Relative Pitch (CD)
- Peter Evans (trumpet)
- Tim Dahl (bass)
- Mike Pride (drums)
Art is not entirely beautiful. Its ability to shape transcendent experience into material reality is often attached to aesthetic pleasure or “meaning,” but that isn’t to say such an angle requires consonance. Indeed, a large swath of art relies on confrontation, bewilderment and the ability to undermine. The music that we call jazz, improvised or creative music is often unsettling – it overturns notions of resolution, leaving musical situations delightfully unfinished, garishly dissonant, or saccharinely maudlin, and upending our emotional comfort zones with every rehearing of a given work. From Louis Armstrong to Charlie Parker, Albert Ayler and Peter Brötzmann, the music’s representation is full of such confounding moments. New York trio Pulverize the Sound is the latest to natter at the comfort zones of even dyed-in-the-wool ‘free music’ heads, and joins trumpeter Peter Evans with electric bassist Tim Dahl and drummer Mike Pride for a multi-part choreography of dayglo volleys.
The music of Pulverize the Sound is closer to the crushing, voluminous shifts and buzzing harmonics of brutal prog – a conflagration of highly dissonant noise and metal signifiers within structures that are either didactically minimal or an archly-blistered whorl of time and dynamics. Dahl, whose distorted filters and workmanlike precision are the crisp sludge that engines this group, is a veteran of such rugged ensembles as Child Abuse, Lydia Lunch’s Retrovirus, and the improvised theatrical storm of BarrSheaDahl (with drummer Kevin Shea and guitarist Mick Barr). Pride has worked a pedigree that bridges jazz, improvisation and avant-garde rock, while Evans might be the closest the trio has to a “straight man,” given his clarion chops and a crackling, circular energy that transcends Real Book snatches with electro-acoustic blur. Not that these three musicians need to prove a certain pedigree to do what they do – the fact of their ability to weave snapping, breathy conversation, terse muttering and occasional bouts of crisply-sashaying swing into gleams of serrated rigor should be enough to spark interest. There are moments of wry, absurdist energy a la Brötzmann or earlier John Zorn, but one has to relax one’s guard a bit to accept that obsessive juggernauts, boneheaded pummeling and doldrums-like pauses act to create an uncommon group drama, not merely rattle. While not particularly easy to capture on record – live settings have been gleefully frustrating – it’s possible to gain an idea of what damage Evans, Dahl and Pride are up to from these six compositions, and that Pulverize the Sound are part of this music’s agitating continuum.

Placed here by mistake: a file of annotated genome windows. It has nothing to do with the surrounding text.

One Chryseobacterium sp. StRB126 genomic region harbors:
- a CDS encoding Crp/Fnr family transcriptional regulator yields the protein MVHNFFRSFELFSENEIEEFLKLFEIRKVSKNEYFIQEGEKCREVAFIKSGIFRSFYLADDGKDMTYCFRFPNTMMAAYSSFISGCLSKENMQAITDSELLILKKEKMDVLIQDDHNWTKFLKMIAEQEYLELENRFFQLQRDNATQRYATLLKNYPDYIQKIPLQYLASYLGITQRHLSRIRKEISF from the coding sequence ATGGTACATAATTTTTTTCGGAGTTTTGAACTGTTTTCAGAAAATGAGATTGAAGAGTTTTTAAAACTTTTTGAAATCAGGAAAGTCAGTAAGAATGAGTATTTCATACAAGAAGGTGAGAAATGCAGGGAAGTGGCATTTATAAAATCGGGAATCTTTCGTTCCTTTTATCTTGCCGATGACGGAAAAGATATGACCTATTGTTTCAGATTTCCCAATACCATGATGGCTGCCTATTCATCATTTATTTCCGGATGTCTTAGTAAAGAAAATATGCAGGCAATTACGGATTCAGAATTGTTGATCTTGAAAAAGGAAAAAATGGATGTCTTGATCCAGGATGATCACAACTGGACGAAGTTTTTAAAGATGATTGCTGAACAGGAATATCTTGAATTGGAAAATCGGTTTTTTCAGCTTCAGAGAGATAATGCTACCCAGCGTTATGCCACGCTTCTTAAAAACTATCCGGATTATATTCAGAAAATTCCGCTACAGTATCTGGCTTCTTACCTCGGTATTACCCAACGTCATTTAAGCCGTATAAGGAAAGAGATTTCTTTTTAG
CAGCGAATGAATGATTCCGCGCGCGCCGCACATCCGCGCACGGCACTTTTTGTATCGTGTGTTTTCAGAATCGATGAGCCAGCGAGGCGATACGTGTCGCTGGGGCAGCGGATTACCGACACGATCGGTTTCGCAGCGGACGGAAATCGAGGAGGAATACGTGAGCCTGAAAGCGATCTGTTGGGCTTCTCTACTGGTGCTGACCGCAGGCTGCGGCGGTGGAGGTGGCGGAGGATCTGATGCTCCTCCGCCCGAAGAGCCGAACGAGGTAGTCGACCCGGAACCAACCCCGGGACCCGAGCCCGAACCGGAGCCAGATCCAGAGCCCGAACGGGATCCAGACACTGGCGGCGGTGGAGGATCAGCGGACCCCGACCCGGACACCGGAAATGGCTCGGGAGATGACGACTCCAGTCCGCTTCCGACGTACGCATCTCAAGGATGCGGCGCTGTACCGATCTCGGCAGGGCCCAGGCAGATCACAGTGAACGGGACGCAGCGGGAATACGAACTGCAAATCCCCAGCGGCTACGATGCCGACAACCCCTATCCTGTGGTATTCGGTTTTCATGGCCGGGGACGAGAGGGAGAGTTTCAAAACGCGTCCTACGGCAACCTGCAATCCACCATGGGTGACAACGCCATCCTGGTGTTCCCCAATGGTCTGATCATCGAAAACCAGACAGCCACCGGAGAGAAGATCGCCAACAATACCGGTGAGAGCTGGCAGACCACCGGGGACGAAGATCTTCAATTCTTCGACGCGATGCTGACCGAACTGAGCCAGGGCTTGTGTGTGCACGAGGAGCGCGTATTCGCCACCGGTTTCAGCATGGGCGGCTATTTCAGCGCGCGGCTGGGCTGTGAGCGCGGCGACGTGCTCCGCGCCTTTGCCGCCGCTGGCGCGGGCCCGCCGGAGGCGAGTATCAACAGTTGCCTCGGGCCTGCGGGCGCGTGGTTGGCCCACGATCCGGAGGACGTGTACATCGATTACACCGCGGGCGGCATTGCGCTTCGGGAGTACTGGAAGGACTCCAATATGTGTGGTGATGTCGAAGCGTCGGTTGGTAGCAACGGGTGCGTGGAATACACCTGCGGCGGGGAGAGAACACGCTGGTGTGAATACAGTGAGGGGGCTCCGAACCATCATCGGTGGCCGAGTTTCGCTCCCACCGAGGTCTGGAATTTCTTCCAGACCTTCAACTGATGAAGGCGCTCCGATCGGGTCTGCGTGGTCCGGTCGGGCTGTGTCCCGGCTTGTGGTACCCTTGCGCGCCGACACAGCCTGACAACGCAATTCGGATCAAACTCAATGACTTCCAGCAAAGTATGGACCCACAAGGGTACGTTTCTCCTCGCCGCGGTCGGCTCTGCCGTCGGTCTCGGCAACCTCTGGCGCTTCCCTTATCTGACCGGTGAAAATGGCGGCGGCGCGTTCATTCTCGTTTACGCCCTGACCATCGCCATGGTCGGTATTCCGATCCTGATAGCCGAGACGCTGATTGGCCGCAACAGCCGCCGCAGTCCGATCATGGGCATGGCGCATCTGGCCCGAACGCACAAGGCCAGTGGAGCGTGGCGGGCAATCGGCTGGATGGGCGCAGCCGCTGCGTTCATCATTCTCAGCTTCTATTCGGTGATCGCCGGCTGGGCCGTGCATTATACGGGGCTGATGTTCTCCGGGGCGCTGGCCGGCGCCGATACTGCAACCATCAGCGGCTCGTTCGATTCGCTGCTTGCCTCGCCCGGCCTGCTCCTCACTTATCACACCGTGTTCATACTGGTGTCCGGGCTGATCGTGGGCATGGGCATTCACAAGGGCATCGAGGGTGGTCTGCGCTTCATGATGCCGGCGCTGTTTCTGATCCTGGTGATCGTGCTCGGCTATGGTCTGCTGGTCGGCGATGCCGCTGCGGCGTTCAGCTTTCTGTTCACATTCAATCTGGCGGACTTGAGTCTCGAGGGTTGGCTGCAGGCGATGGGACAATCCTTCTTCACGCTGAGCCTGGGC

–Clifford Allen, January 6, 2015